DETROIT (AP) — The Republican-controlled Michigan Legislature is seeking to intervene in a major court decision that will allow absentee ballots to be counted days after the election.
The House and Senate want to join the case and appeal the decision.
Absentee ballots postmarked by Nov. 2 are eligible to be counted if they arrive within 14 days after the Nov. 3 election, Court of Claims Judge Cynthia Stephens said Friday, noting chronic delays with mail during the coronavirus pandemic.
Attorney General Dana Nessel and Secretary of State Jocelyn Benson, both Democrats, said they won’t appeal and instead will urge the public to submit ballots as soon as possible.
Nessel and Benson “are not protecting the state’s interest in the constitutionality of a Michigan statute. They have abdicated their duty to defend this lawsuit in its entirety, which now falls to the Legislature,” attorney Michael Steinberger said in a court filing Monday.
The judge told state officials to respond by next Monday.
Nessel doesn’t oppose the Legislature’s attempt to join the case, “but it’s ultimately Judge Stephens’ call,” spokesman Ryan Jarvi said Tuesday.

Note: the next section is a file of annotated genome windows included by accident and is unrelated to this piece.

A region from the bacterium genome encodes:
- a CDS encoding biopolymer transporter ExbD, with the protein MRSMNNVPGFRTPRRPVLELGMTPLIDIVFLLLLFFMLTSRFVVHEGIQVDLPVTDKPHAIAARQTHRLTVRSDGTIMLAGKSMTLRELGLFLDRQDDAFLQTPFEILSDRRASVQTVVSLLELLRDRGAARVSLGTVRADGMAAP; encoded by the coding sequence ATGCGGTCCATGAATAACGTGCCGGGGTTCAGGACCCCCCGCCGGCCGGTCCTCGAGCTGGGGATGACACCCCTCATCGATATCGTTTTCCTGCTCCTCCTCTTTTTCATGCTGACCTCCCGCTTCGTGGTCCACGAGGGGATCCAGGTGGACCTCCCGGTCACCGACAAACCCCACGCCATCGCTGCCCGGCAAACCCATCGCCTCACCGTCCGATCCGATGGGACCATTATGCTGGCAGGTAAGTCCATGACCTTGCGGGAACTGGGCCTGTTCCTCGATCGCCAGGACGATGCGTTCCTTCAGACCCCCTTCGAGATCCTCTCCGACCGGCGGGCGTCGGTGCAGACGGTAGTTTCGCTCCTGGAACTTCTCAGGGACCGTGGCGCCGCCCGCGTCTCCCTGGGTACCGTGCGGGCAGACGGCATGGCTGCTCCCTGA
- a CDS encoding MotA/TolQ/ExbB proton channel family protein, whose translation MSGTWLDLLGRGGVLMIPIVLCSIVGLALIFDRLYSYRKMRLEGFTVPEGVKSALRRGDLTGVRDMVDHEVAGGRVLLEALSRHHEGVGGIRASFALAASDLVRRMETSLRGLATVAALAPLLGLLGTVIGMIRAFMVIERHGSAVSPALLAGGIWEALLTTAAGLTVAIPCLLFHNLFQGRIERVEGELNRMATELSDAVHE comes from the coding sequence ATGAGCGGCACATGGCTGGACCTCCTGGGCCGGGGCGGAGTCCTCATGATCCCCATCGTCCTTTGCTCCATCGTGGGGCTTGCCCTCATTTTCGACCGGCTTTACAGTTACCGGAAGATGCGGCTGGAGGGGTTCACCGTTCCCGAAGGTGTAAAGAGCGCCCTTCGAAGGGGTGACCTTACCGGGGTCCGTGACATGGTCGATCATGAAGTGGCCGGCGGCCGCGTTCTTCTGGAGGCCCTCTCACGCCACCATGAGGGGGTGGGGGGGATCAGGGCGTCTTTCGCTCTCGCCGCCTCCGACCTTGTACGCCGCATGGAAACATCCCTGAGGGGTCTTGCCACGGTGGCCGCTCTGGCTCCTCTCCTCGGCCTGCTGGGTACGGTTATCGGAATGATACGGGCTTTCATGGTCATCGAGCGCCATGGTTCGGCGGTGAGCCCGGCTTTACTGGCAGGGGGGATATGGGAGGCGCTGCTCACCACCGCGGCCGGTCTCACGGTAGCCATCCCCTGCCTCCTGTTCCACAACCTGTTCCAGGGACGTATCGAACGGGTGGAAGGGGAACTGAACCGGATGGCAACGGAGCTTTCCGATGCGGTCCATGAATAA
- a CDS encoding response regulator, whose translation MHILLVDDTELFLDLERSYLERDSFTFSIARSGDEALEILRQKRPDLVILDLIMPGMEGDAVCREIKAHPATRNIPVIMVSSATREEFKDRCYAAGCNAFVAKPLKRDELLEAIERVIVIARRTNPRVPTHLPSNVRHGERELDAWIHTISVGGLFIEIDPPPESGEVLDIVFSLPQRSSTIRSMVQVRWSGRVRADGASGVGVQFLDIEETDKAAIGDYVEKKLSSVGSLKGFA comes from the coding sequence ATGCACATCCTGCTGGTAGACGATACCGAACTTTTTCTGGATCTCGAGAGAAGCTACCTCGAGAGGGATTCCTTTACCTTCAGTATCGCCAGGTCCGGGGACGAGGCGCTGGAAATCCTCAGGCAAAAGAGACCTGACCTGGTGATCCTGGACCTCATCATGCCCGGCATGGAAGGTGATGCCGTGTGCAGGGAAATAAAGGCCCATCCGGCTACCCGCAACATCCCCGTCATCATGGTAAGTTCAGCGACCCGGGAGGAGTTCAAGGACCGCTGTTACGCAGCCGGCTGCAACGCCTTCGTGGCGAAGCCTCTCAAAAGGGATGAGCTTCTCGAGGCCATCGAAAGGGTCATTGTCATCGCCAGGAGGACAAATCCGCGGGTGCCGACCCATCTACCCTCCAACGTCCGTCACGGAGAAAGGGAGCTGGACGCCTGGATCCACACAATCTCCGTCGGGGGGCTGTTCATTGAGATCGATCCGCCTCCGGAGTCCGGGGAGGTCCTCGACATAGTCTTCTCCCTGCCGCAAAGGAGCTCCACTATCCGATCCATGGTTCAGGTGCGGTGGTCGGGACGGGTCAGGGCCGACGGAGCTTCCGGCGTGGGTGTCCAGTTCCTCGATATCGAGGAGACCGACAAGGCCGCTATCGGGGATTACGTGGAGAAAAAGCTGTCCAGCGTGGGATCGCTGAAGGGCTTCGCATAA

State law normally requires absentee ballots to be received by the time polls close on Election Day, not days later.
Michigan’s absentee ballots will flood local governments after voters in 2018 expanded eligibility. About 2.4 million have been requested so far, which accounts for 35% of registered voters. It’s been promoted as a way to avoid crowded polling places, especially with the threat of the coronavirus.
“We want to get as many ballots in by 8 p.m. on Election Day,” Benson told The Associated Press. “And if we can do that successfully, we will minimize the number of ballots and votes that do come in in those days that follow.”